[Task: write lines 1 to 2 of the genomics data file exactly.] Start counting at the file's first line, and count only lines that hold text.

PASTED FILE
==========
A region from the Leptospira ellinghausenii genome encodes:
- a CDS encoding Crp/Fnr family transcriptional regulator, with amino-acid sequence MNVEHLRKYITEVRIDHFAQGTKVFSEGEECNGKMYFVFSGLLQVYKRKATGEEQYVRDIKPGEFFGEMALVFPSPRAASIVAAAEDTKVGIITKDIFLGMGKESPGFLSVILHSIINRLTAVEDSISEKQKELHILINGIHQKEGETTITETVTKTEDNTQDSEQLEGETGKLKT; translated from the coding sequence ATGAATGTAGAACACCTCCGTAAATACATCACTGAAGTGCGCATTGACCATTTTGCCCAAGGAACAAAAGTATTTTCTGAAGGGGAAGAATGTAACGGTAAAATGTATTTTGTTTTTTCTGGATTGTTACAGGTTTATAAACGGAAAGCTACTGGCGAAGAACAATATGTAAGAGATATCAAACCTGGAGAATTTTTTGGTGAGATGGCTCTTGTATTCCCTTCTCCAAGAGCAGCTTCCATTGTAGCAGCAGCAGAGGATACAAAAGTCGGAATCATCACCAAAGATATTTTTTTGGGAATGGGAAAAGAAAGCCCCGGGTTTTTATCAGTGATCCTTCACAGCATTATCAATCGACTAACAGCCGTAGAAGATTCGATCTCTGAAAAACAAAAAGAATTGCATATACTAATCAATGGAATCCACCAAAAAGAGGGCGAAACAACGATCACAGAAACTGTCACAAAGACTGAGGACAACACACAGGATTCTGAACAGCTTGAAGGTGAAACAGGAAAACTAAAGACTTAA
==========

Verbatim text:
A region from the Leptospira ellinghausenii genome encodes:
- a CDS encoding Crp/Fnr family transcriptional regulator, with amino-acid sequence MNVEHLRKYITEVRIDHFAQGTKVFSEGEECNGKMYFVFSGLLQVYKRKATGEEQYVRDIKPGEFFGEMALVFPSPRAASIVAAAEDTKVGIITKDIFLGMGKESPGFLSVILHSIINRLTAVEDSISEKQKELHILINGIHQKEGETTITETVTKTEDNTQDSEQLEGETGKLKT; translated from the coding sequence ATGAATGTAGAACACCTCCGTAAATACATCACTGAAGTGCGCATTGACCATTTTGCCCAAGGAACAAAAGTATTTTCTGAAGGGGAAGAATGTAACGGTAAAATGTATTTTGTTTTTTCTGGATTGTTACAGGTTTATAAACGGAAAGCTACTGGCGAAGAACAATATGTAAGAGATATCAAACCTGGAGAATTTTTTGGTGAGATGGCTCTTGTATTCCCTTCTCCAAGAGCAGCTTCCATTGTAGCAGCAGCAGAGGATACAAAAGTCGGAATCATCACCAAAGATATTTTTTTGGGAATGGGAAAAGAAAGCCCCGGGTTTTTATCAGTGATCCTTCACAGCATTATCAATCGACTAACAGCCGTAGAAGATTCGATCTCTGAAAAACAAAAAGAATTGCATATACTAATCAATGGAATCCACCAAAAAGAGGGCGAAACAACGATCACAGAAACTGTCACAAAGACTGAGGACAACACACAGGATTCTGAACAGCTTGAAGGTGAAACAGGAAAACTAAAGACTTAA